The boulevard (literally, a bulwark) is a peculiarly French invention. First conceived by Louis XIV in the mid-17th century as a widened thoroughfare for carriages, to replace some former ramparts, the boulevard was appropriated in the next century by the fashionable set as the place to sit, on little straw-bottom chairs so it is said, and watch the passing parade of rich and royal. The boulevards arrived at today's familiar “spokes-and-hub” configuration during the 19th century when Napoleon III appointed Baron Georges-Eugène Haussmann to oversee a massive (and ruthless) urban planning project in the heart of Paris. The City was redefined; new words entered the lexicon, boulevardier, for example, as one who promenades along or otherwise frequents the boulevards. Édouard Manet was a boulevardier.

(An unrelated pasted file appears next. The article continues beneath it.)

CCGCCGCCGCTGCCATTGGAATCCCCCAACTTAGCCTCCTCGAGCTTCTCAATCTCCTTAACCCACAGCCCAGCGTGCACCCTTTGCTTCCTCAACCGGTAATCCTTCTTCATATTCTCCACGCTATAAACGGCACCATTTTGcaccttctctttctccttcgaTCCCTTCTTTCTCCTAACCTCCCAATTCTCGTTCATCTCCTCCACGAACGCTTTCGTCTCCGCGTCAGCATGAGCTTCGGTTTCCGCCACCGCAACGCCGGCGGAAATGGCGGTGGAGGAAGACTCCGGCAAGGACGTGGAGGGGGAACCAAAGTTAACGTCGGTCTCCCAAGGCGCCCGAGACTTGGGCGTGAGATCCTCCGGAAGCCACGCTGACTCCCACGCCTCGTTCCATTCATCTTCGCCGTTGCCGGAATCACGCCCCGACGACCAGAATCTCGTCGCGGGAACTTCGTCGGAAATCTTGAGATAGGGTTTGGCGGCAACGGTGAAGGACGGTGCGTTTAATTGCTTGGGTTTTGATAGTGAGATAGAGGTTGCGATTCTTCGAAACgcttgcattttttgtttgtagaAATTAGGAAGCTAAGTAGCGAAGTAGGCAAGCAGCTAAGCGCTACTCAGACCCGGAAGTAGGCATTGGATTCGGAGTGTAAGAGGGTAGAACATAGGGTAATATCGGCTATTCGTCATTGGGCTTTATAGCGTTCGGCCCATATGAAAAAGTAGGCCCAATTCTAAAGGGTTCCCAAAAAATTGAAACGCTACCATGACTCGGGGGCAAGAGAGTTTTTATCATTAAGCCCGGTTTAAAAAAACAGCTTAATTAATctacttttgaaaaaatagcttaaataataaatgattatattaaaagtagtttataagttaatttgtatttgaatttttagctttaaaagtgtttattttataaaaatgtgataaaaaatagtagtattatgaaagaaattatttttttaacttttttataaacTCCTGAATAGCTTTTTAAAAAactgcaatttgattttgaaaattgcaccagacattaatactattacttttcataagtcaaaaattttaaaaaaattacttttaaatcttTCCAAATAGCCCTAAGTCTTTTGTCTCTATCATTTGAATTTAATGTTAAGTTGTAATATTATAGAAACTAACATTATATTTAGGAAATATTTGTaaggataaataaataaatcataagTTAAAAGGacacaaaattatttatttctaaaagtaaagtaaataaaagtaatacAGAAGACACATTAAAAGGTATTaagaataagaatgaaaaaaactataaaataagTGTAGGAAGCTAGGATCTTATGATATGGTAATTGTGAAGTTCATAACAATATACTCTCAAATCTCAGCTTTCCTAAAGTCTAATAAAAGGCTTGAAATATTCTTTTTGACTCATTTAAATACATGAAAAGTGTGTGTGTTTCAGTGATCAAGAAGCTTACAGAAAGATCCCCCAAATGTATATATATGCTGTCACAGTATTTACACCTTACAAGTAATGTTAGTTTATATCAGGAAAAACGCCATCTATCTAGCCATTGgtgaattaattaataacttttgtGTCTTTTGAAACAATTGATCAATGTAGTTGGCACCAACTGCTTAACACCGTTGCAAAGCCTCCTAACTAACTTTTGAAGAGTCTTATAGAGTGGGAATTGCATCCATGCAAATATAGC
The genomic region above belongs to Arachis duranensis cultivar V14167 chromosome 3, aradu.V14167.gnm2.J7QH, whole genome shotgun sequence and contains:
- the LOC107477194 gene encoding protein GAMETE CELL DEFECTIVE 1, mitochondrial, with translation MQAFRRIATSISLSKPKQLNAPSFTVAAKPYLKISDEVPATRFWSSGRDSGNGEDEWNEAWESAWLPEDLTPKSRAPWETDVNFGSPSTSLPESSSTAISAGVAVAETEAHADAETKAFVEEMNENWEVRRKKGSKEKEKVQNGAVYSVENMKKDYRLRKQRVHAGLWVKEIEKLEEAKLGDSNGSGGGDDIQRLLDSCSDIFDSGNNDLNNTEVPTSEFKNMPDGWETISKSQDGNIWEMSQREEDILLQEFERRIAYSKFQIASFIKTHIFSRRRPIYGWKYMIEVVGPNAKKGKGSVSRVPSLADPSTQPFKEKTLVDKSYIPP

Southgate MT. The Grands Boulevards. JAMA. 2006;295(23):2698. doi:10.1001/jama.295.23.2698
Customize your JAMA Network experience by selecting one or more topics from the list below.